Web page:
If you’re the type of parent who wears a Ramones T-shirt to a P.T.A. meeting, the idea of taking your kids to some sappy Christmas show is probably abhorrent; you wouldn’t be caught dead at Radio City’s spectacular and schlepping into Times Square to spend a fortune on “Grinch” is unthinkable. But if you’d still like to catch a holiday show with the whole family, there’s a limited-time-only alternative in the heart of the East Village, where the Chicago import 500 Clown Christmas is making merry mayhem.
The three clowns who comprise the ensemble aren’t the broad, cliché clowns you know from creepy needlepoints; these three belong to the edgy new resurgence in clowning that has exploded in recent years, one that places an emphasis on wildly imaginative characterization and more cerebral dialogue. The misleadingly named 500 Clown troupe – Molly Brennan, Adrian Danzig and Paul Kalina – are like a gang of freegan squatters who've taken over P.S. 122 to stage a sweaty, D.I.Y. answer to Cirque du Soleil. They're joined by a three-piece jazz band led by composer John Fournier, who gamely cooks up a swinging musical accompaniment for the hour-plus show. It’s essentially a collection of very funny original Christmas songs strung together by some slapstick comedy, off-kilter audience interaction and heated inter-clown bickering.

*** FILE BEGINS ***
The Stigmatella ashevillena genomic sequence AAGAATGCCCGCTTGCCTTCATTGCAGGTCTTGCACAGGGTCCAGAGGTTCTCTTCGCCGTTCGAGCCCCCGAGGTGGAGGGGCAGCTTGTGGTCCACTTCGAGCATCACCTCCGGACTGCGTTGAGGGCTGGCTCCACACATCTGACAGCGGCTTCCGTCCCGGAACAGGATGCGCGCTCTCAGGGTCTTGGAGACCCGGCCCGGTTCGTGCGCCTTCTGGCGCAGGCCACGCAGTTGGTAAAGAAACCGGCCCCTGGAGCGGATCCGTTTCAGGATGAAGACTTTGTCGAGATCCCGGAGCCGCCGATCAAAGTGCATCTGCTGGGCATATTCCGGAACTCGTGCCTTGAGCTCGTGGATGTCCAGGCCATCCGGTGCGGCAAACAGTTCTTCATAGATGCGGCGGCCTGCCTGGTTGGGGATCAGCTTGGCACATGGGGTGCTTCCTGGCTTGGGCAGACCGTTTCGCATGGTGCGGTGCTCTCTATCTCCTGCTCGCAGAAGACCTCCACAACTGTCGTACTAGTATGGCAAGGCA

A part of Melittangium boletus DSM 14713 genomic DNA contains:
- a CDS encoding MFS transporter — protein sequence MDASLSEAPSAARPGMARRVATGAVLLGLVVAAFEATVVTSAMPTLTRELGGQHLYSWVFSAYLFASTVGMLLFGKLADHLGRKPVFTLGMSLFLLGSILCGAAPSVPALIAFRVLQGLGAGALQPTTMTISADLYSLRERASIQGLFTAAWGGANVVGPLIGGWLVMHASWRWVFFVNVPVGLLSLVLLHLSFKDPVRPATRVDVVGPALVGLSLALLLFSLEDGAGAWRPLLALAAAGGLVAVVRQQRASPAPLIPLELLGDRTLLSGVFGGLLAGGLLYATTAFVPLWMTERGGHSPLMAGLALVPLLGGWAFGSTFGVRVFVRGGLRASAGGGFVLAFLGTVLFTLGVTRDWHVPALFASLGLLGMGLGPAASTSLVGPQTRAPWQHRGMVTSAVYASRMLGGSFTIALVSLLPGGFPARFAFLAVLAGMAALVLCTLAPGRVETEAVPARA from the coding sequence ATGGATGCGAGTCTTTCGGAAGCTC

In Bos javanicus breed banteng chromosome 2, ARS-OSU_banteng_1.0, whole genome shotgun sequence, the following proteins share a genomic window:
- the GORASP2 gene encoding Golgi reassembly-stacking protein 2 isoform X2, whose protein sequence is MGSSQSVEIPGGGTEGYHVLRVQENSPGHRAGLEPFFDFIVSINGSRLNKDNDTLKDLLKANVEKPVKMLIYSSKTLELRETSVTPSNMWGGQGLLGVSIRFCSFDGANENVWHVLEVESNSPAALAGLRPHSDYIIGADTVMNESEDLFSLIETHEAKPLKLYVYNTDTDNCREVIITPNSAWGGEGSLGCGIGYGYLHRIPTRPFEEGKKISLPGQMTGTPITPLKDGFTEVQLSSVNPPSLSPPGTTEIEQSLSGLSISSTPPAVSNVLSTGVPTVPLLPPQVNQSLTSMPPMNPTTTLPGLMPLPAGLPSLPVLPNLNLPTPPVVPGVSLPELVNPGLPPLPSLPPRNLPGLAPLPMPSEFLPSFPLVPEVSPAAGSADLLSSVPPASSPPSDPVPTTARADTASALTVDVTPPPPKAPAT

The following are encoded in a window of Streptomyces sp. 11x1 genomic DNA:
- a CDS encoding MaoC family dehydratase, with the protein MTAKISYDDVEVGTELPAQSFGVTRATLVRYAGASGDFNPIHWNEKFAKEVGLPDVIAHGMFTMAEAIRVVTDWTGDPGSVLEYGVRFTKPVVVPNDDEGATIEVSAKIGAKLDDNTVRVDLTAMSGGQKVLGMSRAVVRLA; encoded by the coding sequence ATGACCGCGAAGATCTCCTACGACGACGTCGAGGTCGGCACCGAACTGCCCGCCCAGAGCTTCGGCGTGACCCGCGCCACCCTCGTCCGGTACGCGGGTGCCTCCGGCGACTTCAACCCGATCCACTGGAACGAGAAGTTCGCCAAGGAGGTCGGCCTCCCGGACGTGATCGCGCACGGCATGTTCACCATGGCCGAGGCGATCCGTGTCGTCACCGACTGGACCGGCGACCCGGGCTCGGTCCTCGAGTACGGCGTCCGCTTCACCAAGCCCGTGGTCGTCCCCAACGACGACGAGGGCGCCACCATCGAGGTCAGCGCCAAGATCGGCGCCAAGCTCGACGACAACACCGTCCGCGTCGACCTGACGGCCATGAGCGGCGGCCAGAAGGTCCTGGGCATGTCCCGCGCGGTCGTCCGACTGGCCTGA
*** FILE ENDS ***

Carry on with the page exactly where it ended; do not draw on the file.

While I have a hunch the trio’s juicier ideas got tossed into their previous P.S. 122 show, 500 Clown Frankenstein, the team’s exuberance and brio prove ultimately irresistible. Who knew a microphone cord could so elegantly resemble unspooling entrails, or that the window ledges in P.S. 122’s second floor theater could become a dance floor for daring clowns to entertain a paying audience and passers-by on 9th Street? There may not be an overarching narrative at work here beyond the insanity inherent in the holidays, but there doesn’t need to be – the clowns’ spirit is infectious and the songs are fresh as ground nutmeg, with lyrics like, “life is a hooker and you never get laid” and choruses such as “Don’t be an asshole!” More conservative parents needn’t be alarmed; that’s as off-color as the language gets – and the dozen kids in the audience on opening night were guffawing as hard as the grownups.